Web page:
SR9243 Induces Apoptosis in Cancer Cells

Cancer cells are dependent upon the Warburg effect for energy and progress to apoptosis following inhibition of glycolysis. The viability of prostate, lung, and colorectal cancer cells lines was greatly reduced by SR9243, while having no effect upon nonmalignant cells from those organs, even though they expressed similar levels of the LXRs. Colony formation was inhibited, again, in a dose-dependent nanomolar range. Further clarifying the target of the drug, knockdown of LXR α and LXR ß using short interfering RNAs restored the viability of cancer cells exposed to SR9243.2

The drug proved effective in reducing cancer cell viability, so the team combined it with cisplatin and 5-fluorouracil to test whether or not it would lead to enhanced cytotoxicity. In all cancer cell types tested, the addition of SR9243 to either agent resulted in enhanced efficacy of the chemotherapy.2

SR9243 Targets the Warburg Effect

The team confirmed that the molecule was indeed directly targeting the Warburg effect in cancer cells by showing that the drug caused a down-regulation of glycolytic gene expression (GCK1,PFK2,PFK1, andLDH) and reduced levels of the glycolytic metabolites, pyruvate, lactate, and hexose phosphates. However, SR9234 was without effect on glycolytic gene expression or on the concentrations of glycolytic metabolites in normal cells. Glycolytic enzymes are used in respiration, but SR9243 had no effect on the rate of oxygen consumption in either cancer or normal cells.2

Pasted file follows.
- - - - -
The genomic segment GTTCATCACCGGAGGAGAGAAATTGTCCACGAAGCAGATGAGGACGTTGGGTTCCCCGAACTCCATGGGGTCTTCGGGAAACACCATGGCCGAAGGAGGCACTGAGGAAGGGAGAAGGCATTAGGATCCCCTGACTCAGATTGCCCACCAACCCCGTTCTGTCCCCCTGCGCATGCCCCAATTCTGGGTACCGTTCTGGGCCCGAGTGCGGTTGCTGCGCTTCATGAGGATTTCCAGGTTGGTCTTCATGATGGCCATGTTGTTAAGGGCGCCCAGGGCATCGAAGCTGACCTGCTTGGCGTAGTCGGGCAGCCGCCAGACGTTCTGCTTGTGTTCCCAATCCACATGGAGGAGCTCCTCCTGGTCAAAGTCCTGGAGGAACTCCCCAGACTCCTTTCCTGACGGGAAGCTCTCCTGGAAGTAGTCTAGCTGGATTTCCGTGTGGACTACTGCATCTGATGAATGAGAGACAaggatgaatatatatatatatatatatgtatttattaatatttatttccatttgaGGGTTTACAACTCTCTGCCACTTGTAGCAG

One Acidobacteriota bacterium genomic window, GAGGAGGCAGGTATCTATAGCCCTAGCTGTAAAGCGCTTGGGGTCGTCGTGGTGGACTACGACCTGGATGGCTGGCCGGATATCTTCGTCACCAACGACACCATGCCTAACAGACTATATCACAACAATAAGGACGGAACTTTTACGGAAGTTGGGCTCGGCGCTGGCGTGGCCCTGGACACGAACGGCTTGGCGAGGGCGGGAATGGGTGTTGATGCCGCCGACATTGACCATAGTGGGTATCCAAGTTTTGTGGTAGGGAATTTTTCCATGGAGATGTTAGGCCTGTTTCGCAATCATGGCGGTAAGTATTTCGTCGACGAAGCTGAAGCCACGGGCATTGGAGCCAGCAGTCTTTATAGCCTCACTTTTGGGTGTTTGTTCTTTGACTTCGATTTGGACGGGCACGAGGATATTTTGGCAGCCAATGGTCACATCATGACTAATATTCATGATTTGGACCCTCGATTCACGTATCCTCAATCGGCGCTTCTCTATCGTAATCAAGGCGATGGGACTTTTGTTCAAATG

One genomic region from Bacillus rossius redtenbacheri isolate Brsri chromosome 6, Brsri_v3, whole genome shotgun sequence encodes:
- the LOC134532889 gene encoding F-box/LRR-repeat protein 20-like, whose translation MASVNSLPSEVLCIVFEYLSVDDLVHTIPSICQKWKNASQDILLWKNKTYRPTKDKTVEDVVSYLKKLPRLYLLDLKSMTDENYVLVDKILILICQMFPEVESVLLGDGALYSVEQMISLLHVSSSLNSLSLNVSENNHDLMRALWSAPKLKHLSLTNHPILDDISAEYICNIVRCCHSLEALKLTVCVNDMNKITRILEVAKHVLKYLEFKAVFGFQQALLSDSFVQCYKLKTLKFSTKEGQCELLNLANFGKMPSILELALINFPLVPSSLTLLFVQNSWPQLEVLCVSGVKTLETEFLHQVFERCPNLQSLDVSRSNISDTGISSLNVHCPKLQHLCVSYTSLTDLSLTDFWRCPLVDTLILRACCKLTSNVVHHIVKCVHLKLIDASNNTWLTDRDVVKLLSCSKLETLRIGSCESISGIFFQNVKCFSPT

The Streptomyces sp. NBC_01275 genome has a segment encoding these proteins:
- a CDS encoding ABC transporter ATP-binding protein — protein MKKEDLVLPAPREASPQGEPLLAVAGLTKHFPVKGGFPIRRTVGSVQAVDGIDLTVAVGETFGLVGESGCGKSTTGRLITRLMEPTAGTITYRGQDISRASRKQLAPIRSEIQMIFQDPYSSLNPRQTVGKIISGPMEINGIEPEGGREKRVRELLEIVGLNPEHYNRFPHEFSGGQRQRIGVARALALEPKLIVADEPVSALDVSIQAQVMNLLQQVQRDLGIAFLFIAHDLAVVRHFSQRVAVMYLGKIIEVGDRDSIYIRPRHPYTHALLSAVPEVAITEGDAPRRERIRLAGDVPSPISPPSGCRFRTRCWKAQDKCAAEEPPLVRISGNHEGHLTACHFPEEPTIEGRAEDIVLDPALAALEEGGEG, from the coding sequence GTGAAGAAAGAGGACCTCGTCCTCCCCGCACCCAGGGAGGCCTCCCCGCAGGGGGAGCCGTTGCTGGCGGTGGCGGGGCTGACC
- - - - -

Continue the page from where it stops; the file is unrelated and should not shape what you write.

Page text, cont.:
SR9243 Targets Lipogenesis

The expression of LXR directly regulated lipogenesis genes (FASN,SREBP1-c,SCD1), was also greatly reduced by treatment with SR9243, in all the cancer cell lines used in the study. In normal cells,FASNandSCD1gene expression were reduced but notSREBP1-c, which was profoundly reduced in cancer cells. Cholesterol export was affected in both cancer and normal cells where SR9234 treatment reduced expression ofABCA1, the cholesterol transport gene. In cancer cells, SR9243 reduced intracellular levels of the important end-products of lipogenesis, namely palmitate, stearate, palmitoleate, and myristoleate. However, supplementation of culture media with individual fatty acids did not restore the viability of cancer cells. Survival of the cancer cells only improved when several fatty acids were added to the culture media, suggesting SR9243 targeted multiple loci in the lipogenesis cascade. Consequently, the authors pointed out that SR9243 should display therapeutic activity in tumors that are highly glycolytic or highly lipogenic.2